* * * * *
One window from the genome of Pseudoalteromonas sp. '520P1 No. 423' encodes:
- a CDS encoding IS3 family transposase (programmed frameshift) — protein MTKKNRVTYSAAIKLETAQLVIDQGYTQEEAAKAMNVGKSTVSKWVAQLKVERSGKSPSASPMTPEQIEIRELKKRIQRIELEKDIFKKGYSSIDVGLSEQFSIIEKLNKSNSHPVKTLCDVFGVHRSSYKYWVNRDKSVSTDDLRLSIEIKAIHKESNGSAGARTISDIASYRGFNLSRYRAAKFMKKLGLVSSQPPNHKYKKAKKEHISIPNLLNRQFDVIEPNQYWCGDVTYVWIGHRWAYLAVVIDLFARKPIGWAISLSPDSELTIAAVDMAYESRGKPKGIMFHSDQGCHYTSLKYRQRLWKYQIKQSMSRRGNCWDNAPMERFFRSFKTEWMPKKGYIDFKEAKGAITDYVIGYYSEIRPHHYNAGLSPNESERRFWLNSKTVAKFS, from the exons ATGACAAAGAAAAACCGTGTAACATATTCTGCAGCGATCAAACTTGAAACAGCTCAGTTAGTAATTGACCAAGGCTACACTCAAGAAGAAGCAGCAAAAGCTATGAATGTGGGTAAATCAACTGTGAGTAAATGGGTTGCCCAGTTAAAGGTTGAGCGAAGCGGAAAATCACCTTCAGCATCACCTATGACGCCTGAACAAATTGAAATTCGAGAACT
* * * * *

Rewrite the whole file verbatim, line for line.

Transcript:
One window from the genome of Pseudoalteromonas sp. '520P1 No. 423' encodes:
- a CDS encoding IS3 family transposase (programmed frameshift) — protein MTKKNRVTYSAAIKLETAQLVIDQGYTQEEAAKAMNVGKSTVSKWVAQLKVERSGKSPSASPMTPEQIEIRELKKRIQRIELEKDIFKKGYSSIDVGLSEQFSIIEKLNKSNSHPVKTLCDVFGVHRSSYKYWVNRDKSVSTDDLRLSIEIKAIHKESNGSAGARTISDIASYRGFNLSRYRAAKFMKKLGLVSSQPPNHKYKKAKKEHISIPNLLNRQFDVIEPNQYWCGDVTYVWIGHRWAYLAVVIDLFARKPIGWAISLSPDSELTIAAVDMAYESRGKPKGIMFHSDQGCHYTSLKYRQRLWKYQIKQSMSRRGNCWDNAPMERFFRSFKTEWMPKKGYIDFKEAKGAITDYVIGYYSEIRPHHYNAGLSPNESERRFWLNSKTVAKFS, from the exons ATGACAAAGAAAAACCGTGTAACATATTCTGCAGCGATCAAACTTGAAACAGCTCAGTTAGTAATTGACCAAGGCTACACTCAAGAAGAAGCAGCAAAAGCTATGAATGTGGGTAAATCAACTGTGAGTAAATGGGTTGCCCAGTTAAAGGTTGAGCGAAGCGGAAAATCACCTTCAGCATCACCTATGACGCCTGAACAAATTGAAATTCGAGAACT